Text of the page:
On the eve of the Second World War, King George VI (Samuel West – Notting Hill) and Elizabeth (Olivia Colman – Peep Show) travel to America on an official Royal visit to meet the President of the United States Of America, Franklin D. Roosevelt (Bill Murray – Ghostbusters). FDR invites them to his retreat in the country as the two nations look to join forces in the war. Amongst all the chaos of the event, FDR requests the company of his cousin Daisy (Laura Linney – Love Actually), a quiet woman whom he soon blossoms a very special relationship with.
Hyde Park On Hudson is a curious film. With the success of The King ‘s Speech weighing heavily down on its shoulders, this should have been a similar success. Unfortunately it decides to go down a very different path, the end result of which is a film that isn ‘t quite sure what it ‘s trying to say.
There is plenty of farce on show in Hyde Park On Hudson and it’s used with varying degrees of success. The niceties of Anglo-American relations are humorously dealt with (perhaps too much so) with Olivia Colman and Samuel West doing what they can as Bertie and Elizabeth. There are also nods in the direction of dis-functional family affairs, fish-out-of-water awkwardness and sexual indiscretions.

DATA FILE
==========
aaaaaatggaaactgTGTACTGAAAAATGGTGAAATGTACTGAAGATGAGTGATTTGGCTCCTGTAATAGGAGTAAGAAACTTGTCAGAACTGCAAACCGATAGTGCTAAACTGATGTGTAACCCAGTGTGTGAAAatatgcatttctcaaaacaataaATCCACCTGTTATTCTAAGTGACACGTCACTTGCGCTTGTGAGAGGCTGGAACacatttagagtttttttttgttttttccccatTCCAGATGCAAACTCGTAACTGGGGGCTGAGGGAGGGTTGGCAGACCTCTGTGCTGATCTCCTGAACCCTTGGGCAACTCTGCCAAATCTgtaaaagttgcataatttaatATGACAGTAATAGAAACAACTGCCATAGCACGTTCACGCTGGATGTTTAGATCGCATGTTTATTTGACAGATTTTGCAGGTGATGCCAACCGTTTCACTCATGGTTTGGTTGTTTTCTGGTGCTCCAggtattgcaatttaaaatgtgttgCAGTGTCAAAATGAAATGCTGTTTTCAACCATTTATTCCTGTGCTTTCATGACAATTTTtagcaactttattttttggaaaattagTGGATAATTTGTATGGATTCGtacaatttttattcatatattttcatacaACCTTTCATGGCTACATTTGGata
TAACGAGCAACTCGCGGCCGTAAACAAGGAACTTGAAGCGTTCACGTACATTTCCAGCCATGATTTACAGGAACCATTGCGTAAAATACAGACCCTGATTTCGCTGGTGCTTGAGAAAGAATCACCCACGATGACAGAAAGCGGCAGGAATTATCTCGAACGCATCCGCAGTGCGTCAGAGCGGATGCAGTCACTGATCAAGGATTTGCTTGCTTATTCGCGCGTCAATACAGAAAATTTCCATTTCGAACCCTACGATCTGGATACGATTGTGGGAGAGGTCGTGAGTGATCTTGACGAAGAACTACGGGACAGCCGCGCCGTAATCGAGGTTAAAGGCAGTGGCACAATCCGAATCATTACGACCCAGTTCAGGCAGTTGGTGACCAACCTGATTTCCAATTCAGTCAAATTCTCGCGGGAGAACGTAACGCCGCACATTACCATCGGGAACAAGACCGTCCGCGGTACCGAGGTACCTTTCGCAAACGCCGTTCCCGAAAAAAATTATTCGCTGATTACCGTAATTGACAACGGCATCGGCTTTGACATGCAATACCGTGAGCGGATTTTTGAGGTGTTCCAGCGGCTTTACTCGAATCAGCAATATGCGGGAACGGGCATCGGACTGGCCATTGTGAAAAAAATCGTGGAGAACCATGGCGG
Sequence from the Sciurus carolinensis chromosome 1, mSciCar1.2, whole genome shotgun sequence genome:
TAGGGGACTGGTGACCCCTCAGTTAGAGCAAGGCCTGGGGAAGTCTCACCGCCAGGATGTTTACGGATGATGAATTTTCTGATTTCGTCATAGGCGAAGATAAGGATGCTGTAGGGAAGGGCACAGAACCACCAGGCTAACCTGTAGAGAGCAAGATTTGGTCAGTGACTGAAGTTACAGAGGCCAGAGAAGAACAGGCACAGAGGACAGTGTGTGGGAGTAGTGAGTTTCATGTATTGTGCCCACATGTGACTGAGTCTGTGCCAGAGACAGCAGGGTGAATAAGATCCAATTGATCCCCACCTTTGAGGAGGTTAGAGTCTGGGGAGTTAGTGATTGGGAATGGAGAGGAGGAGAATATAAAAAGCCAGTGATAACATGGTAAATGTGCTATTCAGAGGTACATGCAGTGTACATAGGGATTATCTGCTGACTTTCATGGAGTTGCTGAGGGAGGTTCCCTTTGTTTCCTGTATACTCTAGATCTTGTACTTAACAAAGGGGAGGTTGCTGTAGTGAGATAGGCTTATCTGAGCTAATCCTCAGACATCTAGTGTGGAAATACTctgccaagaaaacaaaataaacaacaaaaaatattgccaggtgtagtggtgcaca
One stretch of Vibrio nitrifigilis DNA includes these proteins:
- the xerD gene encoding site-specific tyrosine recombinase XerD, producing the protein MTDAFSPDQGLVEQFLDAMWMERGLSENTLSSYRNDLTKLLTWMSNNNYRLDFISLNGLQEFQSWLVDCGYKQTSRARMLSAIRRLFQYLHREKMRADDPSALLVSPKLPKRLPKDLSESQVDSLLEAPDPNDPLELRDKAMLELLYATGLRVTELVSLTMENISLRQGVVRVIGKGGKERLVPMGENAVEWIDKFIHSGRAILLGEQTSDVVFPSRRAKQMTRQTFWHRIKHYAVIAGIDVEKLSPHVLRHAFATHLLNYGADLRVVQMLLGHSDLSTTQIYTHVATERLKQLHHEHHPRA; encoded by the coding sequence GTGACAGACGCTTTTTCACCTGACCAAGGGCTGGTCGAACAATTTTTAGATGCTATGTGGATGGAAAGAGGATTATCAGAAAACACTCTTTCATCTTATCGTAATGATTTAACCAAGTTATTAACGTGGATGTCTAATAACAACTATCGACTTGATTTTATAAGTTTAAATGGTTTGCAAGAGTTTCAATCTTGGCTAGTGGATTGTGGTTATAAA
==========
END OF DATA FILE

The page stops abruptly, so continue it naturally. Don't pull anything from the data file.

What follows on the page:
Woven along with this comedy are quite serious moments exploring the lives of those surrounding the President and the man himself. This is a very important chapter in the histories of both The USA and Britain so more should have been dedicated to the seriousness of the occasion rather than turning it into mild farce.
We get glimpses into the life of FDR and his relationships but never to a satisfying degree. The film is supposed to be based around FDR’s special relationship with his cousin Daisy but this isn’t explored enough, especially after an opening scene that leaves you questioning the tone of the movie.
The film’s brightest spark is Bill Murray who hands in an amazing performance as Franklin D. Roosevelt. He manages that rarest of things – he doesn’t play himself. For actors like Murray, Harrison Ford and John Cusack, it’s hard to see them play anything but themselves but Murray manages to pull off a quite remarkable performance that’s both balanced and detailed.
Elsewhere, Laura Linney is brilliant as Daisy and certainly makes the film tick. Her taunt chemistry with Murray is a particular highlight and proves she is one of the most underrated actresses of her generation.
Ultimately, Hyde Park On Hudson fails to do its subject matter justice. It may be shot beautifully and feature an Oscar-worthy turn from Bill Murray but it’s sadly not enough. Having The King’s Speech so fresh in the minds of its audience doesn’t help either. Hyde Park On Hudson is a mild distraction that really ought to have been better.